Almost a year ago, ONC issued a proposed interoperability and information-blocking rule that defines the demands on healthcare providers and electronic health record (EHR) vendors for data sharing. The rule also outlines exceptions to the prohibition against information blocking and provides standardized criteria for application programming interface (API) development. 

Department of Health and Human Services (HHS) leaders have not offered a timeline for when the rule will be published, but many have speculated it will be released during the Healthcare Information and Management Systems Society conference in March.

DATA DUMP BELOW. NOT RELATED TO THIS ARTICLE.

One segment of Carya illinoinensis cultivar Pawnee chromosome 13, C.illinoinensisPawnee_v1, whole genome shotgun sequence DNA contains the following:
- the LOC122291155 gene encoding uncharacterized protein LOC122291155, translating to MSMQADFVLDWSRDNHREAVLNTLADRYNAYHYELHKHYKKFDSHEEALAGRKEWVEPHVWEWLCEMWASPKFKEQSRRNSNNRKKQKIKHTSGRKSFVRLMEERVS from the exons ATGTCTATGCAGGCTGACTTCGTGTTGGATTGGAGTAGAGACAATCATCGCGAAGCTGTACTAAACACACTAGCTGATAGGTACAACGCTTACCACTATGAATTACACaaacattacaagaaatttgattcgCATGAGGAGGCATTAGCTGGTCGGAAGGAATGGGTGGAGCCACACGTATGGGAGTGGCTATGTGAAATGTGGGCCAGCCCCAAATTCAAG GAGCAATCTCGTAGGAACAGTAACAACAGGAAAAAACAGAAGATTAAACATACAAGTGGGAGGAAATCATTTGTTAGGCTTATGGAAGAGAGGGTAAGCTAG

While Epic and many hospitals have come out against the interoperability rules, many technology vendors, including Apple and Microsoft, along with health plans and consumer advocacy groups have urged HHS to move forward with publishing the rule.

Four healthcare leaders recently penned an op-ed in Health Affairs calling for ONC to publish the rule immediately. Omada Health’s Lucia Savage and University of California, San Francisco’s Aaron Neinstein, Julie Adler-Milstein and Mark Savage said the ONC rule will not make the current consumer privacy protections worse.

“All health care stakeholders who are concerned about that issue should raise it with Congress and state legislatures, which have authority to act, rather than request to delay the ONC’s rule, delaying critical improvements to interoperability, access, innovation, and ending information blocking,” the authors wrote.

APIs are the technology used to link IT systems, such as EHRs, with apps and will help bring healthcare into the modern app economy, according to Rucker.